Pembrolizumab Cutaneous AEs May be Linked to Progression-Free Survival
Skin reactions associated with the anti-programmed death-1 agent pembrolizumab may predict progression-free survival
- Date: 30 Jul 2015
- Author: Lynda Williams, Senior medwireNews Reporter
- Topic: Cancer Immunology and Immunotherapy / Complications of Treatment
medwireNews: Cutaneous adverse events (AEs) during pembrolizumab treatment may be a positive prognostic indicator, suggests research showing longer progression-free survival in patients who develop these side effects than those who do not.
Chart review of 83 patients who received at least one dose of the anti-programmed death-1 agent between 2011 and 2014 showed that cutaneous AEs were common, affecting 42% of patients undergoing treatment for melanoma, lung or prostate cancer, or Merkel cell carcinoma.
Macular papular eruption affected 29% of patients and Pruritus affected 12%, while 8% of patients – all of whom were being treated for melanoma – developed hypopigmentation, report Martina Sanlorenzo, from the University of California–San Francisco in the USA, and co-workers.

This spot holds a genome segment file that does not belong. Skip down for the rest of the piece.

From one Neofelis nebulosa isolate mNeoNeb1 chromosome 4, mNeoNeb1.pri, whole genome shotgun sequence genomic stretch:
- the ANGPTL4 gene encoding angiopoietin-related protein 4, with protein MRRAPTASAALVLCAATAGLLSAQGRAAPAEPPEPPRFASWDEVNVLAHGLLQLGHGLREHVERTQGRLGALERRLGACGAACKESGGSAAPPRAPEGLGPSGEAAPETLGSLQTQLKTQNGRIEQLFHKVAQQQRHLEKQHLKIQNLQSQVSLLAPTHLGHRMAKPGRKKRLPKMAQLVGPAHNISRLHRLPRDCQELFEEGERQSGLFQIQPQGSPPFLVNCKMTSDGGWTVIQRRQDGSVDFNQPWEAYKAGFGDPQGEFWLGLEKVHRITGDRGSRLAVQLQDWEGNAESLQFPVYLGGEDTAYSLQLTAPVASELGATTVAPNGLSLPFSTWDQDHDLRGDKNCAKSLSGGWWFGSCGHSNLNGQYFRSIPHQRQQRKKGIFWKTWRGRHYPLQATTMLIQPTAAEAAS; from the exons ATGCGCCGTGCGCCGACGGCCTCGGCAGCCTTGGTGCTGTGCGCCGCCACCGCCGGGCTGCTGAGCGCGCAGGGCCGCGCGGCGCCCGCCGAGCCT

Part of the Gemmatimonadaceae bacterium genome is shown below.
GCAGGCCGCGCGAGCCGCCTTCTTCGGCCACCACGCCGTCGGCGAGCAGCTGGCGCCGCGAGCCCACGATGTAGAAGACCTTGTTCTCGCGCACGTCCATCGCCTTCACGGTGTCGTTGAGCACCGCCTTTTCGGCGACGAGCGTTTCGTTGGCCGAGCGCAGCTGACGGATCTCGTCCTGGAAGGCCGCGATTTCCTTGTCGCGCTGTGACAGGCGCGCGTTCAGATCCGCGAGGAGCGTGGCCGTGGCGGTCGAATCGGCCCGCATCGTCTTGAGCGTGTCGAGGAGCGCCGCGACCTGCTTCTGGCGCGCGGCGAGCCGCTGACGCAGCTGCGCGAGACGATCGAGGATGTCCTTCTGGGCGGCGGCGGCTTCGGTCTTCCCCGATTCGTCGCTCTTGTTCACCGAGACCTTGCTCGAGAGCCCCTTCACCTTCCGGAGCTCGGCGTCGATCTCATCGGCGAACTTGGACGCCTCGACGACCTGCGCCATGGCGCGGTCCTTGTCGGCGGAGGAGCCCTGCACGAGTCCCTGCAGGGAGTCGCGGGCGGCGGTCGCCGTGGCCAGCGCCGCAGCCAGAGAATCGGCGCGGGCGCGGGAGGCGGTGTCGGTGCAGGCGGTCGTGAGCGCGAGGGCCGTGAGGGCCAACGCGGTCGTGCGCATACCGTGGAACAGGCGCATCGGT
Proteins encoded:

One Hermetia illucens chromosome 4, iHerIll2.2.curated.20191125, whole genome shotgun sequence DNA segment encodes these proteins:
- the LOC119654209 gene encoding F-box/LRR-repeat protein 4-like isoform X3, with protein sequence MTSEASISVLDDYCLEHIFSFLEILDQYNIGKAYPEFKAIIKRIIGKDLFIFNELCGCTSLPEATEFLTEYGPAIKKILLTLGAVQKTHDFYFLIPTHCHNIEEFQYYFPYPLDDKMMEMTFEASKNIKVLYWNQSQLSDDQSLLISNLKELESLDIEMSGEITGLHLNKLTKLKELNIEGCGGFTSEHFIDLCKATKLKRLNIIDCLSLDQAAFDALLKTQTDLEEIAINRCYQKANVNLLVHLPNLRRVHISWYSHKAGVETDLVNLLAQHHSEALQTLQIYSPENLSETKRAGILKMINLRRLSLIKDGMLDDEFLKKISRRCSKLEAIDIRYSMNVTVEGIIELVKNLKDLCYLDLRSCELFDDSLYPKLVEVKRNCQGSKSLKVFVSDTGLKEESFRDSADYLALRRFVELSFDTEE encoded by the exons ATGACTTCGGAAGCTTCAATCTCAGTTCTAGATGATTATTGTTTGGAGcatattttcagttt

After a median of 15 weeks, there was a significant correlation between progression-free survival and cutaneous AEs, with significant hazard ratios of 0.82, 0.70 and 0.12 for patients with and without skin symptoms who were given pembrolizumab in schedules of 10 mg/kg at 3-week intervals (n=43), 10 mg/kg at 2-week intervals (n=24) or 2 mg/kg at 3-week intervals (n=16), respectively.
The researchers say that this association should be interpreted “with caution” as patients with cutaneous AEs received a higher number of pembrolizumab treatment cycles than those who did not, and therefore had both a higher cumulative dose and a longer time period to develop such effects.
“However, other authors have already identified cutaneous AEs as positive prognostic factors for other immune-modulatory cancer treatments, and in one of our treatment groups, the development of cutaneous AEs maintained its significant role in the risk of progression when corrected for the number of pembrolizumab cycles”, the authors write in JAMA Dermatology.
Noting that melanocytes and melanoma share common antigens, the researchers hypothesise that lymphocytes targeting the tumour may have cross-reacted with melanocytes, leading to the hypopigmentation.
Just one of the seven melanoma patients to develop this cutaneous AE experienced disease progression, they add.
“Altogether, our experience with 83 patients receiving pembrolizumab showed a favorable cutaneous safety profile”, the team concludes, adding that most patients responded well to topical corticosteroids, oral antipruritics and moisturising ointments.
Sanlorenzo M, Vujic I, Daud A, et al. Pembrolizumab cutaneous adverse events and their association with disease progression. JAMA Dermatol 2015; Advance online publication 29 July. doi:10.1001/jamadermatol.2015.1916
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